Chinese police stake out churches, register believers who enter, then appear at their homes for “inspections.” Fearful worshipers are staying away from church.
As Bitter Winter has reported in the past, Chinese authorities are becoming more zealous in the effort to register the ID information of all Christians. Further reports from the field show this persecution is starting to discourage people from practicing their faith.
The state-controlled Protestant Three-Self Church has always been under the stringent control and supervision of authorities. Previously, Bitter Winter reported on the installation of surveillance cameras at several Three-Self churches, as well as the monitoring of their sermons. If the United Front Work Department (UFWD) believes that the content of a sermon violates their rules, the preacher in question is taken away immediately for a “talk.”
However, such surveillance does not seem to have reassured authorities, and their control of church members is growing increasingly stringent.
The experience of a Three-Self church in Tieling city, in Liaoning Province in northeastern China, shows how the supervision is impacting regular believers.
On September 8, 2018, when church members went to the chapel for a service, they discovered that two plain-clothed police officers were guarding the entrance to the church. The officers demanded that church members write down their personal information in detail before entering the church. For the service to proceed, each member of the church who had come for the congregation had to give the officers information including his or her first and last name, gender, age, home address, and contact information.
That day, one elderly Christian of nearly 90-years-old went to the church with her daughter. Like everyone else, she and her daughter were told they must register. The daughter protested, explaining that she didn’t believe in God, but was just there to accompany her elderly mother.
“Whether you believe or not, if you want to go inside the church you have to register,” the police officer said.
Police told the leader of the church, Yang Li (a pseudonym), “Your church is certified. It needs to be more obedient to the Chinese Communist Party (CCP) and submit itself to its control.”
A week after they had registered believers outside the church, police brought the list of registered church members to Yang Li and said, “Take us to each of these houses for inspections. Whatever house we want to go to, you’re going to lead us there.”
After that initial registration effort on September 8, on each day the congregation was scheduled to meet, three police officers were posted outside the chapel to register church members’ information. Under the harassment and persecution of CCP police, the church, which initially had over 100 congregants, gradually saw its numbers decline. Now, only about 30 believers remain.
As with Three-Self churches, members of house churches are also having their ID information registered.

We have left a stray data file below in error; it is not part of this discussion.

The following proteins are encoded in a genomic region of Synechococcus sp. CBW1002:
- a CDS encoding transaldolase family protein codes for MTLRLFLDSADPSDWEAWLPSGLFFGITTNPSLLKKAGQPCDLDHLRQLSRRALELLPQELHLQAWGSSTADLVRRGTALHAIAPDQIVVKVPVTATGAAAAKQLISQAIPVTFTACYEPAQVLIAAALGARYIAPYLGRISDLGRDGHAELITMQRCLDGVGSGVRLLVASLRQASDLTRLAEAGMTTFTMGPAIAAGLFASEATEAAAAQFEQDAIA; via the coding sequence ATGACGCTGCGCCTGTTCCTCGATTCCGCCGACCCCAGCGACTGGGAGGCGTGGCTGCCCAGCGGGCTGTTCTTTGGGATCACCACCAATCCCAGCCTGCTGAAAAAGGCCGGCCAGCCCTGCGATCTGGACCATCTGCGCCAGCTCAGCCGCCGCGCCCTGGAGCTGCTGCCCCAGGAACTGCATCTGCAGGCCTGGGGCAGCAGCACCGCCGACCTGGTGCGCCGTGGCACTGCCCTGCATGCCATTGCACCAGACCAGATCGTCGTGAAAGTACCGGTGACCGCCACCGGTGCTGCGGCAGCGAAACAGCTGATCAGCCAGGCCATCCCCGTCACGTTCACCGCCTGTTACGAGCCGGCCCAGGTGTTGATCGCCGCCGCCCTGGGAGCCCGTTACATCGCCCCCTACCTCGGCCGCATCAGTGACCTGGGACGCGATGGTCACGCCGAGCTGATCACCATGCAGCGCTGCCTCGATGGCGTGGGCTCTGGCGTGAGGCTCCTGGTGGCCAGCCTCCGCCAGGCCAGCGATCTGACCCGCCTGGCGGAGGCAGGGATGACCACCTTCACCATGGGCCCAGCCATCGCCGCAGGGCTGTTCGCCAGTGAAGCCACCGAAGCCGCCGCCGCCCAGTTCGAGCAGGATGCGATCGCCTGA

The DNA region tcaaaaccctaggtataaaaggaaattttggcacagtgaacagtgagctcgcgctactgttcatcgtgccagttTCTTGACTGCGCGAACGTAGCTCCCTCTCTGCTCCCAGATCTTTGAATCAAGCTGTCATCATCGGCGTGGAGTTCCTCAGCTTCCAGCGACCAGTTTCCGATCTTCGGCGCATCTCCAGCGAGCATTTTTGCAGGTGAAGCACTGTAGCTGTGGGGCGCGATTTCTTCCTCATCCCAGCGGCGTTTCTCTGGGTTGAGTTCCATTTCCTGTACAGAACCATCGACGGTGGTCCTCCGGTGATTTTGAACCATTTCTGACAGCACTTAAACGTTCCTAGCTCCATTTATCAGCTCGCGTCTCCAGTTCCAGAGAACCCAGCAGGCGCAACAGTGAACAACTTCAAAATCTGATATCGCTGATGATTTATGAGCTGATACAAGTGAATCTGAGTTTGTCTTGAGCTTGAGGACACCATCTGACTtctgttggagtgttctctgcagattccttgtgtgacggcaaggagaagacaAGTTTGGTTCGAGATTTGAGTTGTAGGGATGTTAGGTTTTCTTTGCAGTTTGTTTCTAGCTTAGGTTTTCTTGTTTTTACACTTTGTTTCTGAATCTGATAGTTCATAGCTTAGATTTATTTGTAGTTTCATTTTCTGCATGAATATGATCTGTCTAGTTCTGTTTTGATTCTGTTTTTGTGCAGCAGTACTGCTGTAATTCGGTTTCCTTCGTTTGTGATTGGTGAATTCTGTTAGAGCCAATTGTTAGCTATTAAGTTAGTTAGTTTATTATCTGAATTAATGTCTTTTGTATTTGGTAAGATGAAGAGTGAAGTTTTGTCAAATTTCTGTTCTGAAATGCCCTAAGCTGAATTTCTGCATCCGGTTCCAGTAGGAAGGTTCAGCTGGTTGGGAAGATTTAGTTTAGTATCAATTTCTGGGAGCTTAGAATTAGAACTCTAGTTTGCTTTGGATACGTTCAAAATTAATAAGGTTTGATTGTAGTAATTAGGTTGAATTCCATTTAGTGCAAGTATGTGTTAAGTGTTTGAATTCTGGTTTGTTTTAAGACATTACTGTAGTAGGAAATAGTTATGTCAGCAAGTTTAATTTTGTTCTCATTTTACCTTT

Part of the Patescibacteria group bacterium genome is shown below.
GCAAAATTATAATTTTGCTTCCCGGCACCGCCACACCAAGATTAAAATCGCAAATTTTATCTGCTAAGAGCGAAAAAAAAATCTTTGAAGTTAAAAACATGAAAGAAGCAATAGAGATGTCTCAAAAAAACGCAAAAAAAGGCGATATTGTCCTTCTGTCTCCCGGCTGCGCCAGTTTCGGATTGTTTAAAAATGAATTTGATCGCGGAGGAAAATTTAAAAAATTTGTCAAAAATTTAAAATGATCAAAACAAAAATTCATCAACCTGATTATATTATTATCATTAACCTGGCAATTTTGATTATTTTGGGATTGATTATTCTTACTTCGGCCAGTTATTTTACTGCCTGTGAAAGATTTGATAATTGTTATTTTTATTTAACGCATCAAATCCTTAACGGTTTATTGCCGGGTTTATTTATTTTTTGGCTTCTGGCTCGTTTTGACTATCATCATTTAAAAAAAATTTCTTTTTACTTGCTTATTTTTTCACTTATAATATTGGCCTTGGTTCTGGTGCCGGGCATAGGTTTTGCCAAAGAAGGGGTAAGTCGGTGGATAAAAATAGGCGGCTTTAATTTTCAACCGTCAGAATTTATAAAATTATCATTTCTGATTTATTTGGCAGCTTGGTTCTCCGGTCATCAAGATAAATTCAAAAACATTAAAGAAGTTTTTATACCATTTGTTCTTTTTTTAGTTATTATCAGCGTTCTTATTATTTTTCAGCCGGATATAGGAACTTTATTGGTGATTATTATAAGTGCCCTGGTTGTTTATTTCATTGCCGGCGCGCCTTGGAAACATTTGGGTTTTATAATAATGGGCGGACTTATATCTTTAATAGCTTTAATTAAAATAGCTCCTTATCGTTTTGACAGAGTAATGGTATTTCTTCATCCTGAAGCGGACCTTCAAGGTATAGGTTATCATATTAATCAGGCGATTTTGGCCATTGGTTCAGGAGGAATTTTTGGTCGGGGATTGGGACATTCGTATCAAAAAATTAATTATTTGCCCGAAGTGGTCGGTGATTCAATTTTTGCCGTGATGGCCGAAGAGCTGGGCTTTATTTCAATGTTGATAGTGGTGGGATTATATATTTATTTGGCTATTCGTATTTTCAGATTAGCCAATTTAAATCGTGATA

On September 30, about a dozen people from the Religious Affairs Bureau, the Public Security Bureau, and other departments of Yunxiao county in the southeastern province of Fujian burst into a local house church and demanded that the head of the congregation site registered to join the Three-Self Church. The attending Christians were forced to register their personal information, as well as their phone numbers.
Claiming the preacher there didn’t have the preaching certification issued by the Religious Affairs Bureau, authorities prohibited him from preaching and took away the lectern from the church.
According to an inside source, the church members who were registered were all warned either by the local village committee or sub-district office that they were not allowed to attend congregations anymore.
Within the two months that followed, the congregation site faced three more incidences of harassment. Police ordered members of the church to give up their religious beliefs and told them to worship Mao Zedong instead. “Believing in God won’t do you any good,” they said.
Under the repressive power of authorities, the members of the church had no choice but to disperse into smaller, secret congregations.
Authorities also ordered a house church located in Shanghang county in western Fujian to register as well. On November 11, three employees from the Religious Affairs Bureau demanded that the head of the congregation site hand over information including each member of the church’s first and last name, ID, occupation, and phone number, as well as the title deed of the congregation site. The church leader refused.
“If you don’t register the congregation site, it will be shut down. It’s under government jurisdiction, and you must comply,” one official threatened. “If you congregate again, you will be fined 20,000 to 200,000 RMB (roughly $3,000 to $30,000).”
“If we register (to join the Three-Self Church), that means we believe in the CCP; what’s the point in believing in God then?” a preacher from the church said.
Some religious individuals are concerned that authorities registering church members’ ID information means they’re preparing for further persecution. These actions by authorities have created an enormous amount of mental stress for church members, causing their congregation numbers to dwindle.
Reported by Piao Junying